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According to Global Workplace Analytics, at least 40% of the workforce works remotely with some frequency. That number has only skyrocketed as companies shift to remote work amidst the COVID-19 crisis. As a result, people managers are having to learn how to manage a remote workforce, which involves asking dozens of employees to interact across online platforms that all too often mimic the functions of social media. This leads us to ask: if the majority of a company's workforce is operating online, shouldn't their online behavior be, well, screened too?

Remote worker’s primary communication is online platforms

Chances are, if a significant portion of your team is remote, you’ve probably invested in a chat tool such as Slack, Flock, or Microsoft Teams to replace your sense of office community. The great thing about these tools is that they function like a virtual office and support quick, efficient communication across the board. Gone are the days of having your inbox inundated by endless reply-all threads!

The caveat is that these tools are very similar to social media--which in turn encourages more informal communication and relaxed personal/professional barriers. That doesn’t innately mean that these tools are bad--in fact they can help foster strong interpersonal connections between those that have access to the office and those that don’t. However, their Twitter-like chat style can invite toxic communication emboldened by the oftentimes depersonalized nature of working online. It follows then, that the most important thing you could do to get a clearer picture of your remote candidate is to screen their social media for signs of intolerance and bullying. In fact...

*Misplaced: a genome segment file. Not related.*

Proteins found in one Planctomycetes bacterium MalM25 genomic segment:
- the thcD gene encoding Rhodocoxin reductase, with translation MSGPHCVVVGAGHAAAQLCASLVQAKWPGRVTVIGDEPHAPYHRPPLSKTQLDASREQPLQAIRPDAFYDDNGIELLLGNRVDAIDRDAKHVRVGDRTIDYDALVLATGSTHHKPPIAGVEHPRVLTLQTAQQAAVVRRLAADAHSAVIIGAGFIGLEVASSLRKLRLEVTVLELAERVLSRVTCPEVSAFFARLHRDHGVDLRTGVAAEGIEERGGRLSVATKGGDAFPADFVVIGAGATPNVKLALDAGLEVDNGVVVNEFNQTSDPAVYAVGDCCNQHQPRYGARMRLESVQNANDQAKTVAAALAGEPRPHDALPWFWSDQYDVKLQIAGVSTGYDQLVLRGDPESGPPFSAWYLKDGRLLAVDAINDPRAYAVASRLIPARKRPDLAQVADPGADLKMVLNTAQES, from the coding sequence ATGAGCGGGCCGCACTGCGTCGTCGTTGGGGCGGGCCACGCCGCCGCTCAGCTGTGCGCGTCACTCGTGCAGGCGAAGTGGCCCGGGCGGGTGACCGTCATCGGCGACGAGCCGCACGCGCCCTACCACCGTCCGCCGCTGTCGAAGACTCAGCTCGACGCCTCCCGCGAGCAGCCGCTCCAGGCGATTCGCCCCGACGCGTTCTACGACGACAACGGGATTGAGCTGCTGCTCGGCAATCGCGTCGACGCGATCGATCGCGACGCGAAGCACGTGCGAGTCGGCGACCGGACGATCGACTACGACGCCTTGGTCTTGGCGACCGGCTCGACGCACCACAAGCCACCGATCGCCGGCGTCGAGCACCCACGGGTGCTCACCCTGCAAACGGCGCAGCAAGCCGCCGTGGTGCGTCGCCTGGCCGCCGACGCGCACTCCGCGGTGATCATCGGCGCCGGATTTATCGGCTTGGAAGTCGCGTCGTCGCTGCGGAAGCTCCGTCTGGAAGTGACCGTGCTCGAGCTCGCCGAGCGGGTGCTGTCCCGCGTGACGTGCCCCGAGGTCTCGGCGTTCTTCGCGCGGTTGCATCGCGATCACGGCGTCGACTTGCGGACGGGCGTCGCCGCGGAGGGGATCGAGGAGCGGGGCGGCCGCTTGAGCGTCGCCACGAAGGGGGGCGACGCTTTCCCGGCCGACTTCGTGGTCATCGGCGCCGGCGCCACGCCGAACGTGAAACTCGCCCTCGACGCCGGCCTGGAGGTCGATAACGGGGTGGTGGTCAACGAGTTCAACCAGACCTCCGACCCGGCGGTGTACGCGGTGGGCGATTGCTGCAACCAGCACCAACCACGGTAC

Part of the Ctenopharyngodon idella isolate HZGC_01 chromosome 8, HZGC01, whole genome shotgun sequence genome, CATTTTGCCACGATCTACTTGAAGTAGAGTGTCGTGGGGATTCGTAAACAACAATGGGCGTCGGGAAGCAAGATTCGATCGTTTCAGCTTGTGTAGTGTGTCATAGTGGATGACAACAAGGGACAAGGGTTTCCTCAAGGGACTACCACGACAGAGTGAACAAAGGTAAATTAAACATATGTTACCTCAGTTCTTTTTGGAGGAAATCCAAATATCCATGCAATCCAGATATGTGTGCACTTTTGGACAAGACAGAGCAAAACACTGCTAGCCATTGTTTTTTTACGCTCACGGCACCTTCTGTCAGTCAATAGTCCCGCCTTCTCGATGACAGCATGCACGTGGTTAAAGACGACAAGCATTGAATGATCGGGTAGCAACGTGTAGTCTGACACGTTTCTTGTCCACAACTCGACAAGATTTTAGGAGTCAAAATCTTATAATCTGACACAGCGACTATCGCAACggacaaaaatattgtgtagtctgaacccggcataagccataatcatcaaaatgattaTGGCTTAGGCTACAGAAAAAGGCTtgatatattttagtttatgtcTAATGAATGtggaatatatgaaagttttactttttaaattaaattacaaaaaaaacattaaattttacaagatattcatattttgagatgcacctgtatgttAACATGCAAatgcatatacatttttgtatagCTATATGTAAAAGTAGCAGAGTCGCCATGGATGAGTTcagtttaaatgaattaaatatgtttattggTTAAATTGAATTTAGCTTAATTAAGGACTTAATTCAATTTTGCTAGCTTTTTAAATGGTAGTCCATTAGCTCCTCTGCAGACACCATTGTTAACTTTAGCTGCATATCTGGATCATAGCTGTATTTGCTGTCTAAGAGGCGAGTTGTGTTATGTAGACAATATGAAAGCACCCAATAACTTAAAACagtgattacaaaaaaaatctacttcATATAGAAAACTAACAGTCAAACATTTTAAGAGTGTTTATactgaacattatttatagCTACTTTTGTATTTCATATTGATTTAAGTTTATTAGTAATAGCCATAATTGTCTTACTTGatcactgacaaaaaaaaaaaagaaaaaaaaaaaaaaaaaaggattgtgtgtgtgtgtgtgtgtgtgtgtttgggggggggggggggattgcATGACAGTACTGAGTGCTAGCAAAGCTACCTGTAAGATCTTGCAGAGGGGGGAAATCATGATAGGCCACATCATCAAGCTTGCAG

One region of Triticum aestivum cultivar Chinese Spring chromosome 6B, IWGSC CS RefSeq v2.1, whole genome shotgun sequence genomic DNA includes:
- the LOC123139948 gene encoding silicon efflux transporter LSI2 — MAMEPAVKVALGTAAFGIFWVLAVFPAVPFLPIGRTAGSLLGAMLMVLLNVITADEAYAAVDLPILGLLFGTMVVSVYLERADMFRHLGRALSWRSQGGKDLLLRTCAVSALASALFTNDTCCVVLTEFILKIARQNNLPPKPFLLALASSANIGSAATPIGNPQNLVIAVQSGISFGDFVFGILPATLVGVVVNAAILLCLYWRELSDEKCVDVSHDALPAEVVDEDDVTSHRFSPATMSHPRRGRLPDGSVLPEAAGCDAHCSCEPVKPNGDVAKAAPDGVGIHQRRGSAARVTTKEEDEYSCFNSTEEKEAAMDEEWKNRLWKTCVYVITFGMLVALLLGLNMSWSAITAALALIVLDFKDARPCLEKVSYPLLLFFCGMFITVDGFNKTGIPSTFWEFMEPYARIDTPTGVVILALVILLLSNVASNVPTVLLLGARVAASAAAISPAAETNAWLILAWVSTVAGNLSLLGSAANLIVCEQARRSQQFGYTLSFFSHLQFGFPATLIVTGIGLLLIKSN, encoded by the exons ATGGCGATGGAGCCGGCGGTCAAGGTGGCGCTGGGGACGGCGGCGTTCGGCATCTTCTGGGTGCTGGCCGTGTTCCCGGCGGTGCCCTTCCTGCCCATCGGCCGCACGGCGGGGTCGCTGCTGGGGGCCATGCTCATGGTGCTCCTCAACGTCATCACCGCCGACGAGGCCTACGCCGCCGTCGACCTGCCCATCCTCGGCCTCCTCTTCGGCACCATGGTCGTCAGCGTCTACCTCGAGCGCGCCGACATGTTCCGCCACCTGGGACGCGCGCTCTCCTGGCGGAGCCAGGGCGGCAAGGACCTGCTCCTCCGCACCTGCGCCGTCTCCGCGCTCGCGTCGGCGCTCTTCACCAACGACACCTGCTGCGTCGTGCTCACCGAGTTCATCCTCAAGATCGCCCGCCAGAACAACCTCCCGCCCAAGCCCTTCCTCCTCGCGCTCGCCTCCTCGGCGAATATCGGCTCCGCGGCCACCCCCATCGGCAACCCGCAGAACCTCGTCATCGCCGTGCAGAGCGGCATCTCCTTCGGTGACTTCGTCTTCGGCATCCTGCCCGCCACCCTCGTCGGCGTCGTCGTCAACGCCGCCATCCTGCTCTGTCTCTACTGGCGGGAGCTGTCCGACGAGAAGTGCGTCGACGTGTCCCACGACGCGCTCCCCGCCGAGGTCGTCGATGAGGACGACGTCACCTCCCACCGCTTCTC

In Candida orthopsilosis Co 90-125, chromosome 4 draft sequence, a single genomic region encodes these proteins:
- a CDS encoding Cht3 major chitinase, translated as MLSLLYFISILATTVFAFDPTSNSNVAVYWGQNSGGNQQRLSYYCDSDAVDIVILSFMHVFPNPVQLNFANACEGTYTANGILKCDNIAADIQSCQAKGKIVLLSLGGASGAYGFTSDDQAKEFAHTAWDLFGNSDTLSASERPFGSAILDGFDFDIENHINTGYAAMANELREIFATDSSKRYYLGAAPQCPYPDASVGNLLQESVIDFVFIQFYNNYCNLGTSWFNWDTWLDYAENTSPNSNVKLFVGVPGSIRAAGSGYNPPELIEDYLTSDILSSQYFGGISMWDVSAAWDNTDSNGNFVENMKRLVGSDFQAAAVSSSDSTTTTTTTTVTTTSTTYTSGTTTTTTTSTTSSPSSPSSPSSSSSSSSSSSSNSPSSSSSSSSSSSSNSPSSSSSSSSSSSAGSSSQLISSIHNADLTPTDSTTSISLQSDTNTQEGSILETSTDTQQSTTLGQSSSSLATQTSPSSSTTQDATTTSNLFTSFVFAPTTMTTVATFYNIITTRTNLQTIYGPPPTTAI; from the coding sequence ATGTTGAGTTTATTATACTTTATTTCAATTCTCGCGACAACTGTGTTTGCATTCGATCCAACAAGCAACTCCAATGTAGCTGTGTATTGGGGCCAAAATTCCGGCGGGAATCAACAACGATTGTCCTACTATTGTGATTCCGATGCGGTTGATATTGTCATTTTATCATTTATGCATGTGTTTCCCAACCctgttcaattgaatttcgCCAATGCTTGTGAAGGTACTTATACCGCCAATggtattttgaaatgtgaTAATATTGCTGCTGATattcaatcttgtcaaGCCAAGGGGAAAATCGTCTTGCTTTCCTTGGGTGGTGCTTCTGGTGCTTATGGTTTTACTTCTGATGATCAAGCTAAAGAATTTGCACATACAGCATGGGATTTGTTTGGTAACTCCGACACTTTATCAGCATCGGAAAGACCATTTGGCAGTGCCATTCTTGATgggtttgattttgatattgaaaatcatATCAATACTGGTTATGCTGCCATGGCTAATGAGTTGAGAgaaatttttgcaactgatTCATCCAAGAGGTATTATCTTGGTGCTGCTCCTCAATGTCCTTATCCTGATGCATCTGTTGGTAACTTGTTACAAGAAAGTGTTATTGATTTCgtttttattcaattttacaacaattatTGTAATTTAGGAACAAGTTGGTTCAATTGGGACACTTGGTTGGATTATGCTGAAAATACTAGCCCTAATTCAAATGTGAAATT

Cyberbullying in the workplace is on the rise

According to a recent SHRM article, The American Psychological Society estimates that US businesses lose about $300 billion a year to workplace cyberbullying-related incidents. Statistics from a 2014 survey indicate that nearly 30% of employees have experienced some form of bullying--most of which still comes from higher-ups throwing their weight around. Cyberbullying, while we mostly think of it as something that happens in secondary school, is just as much a part of toxic workplace culture as any other form of harassment and likely contributes to the statistic that one in four employees dread going to work.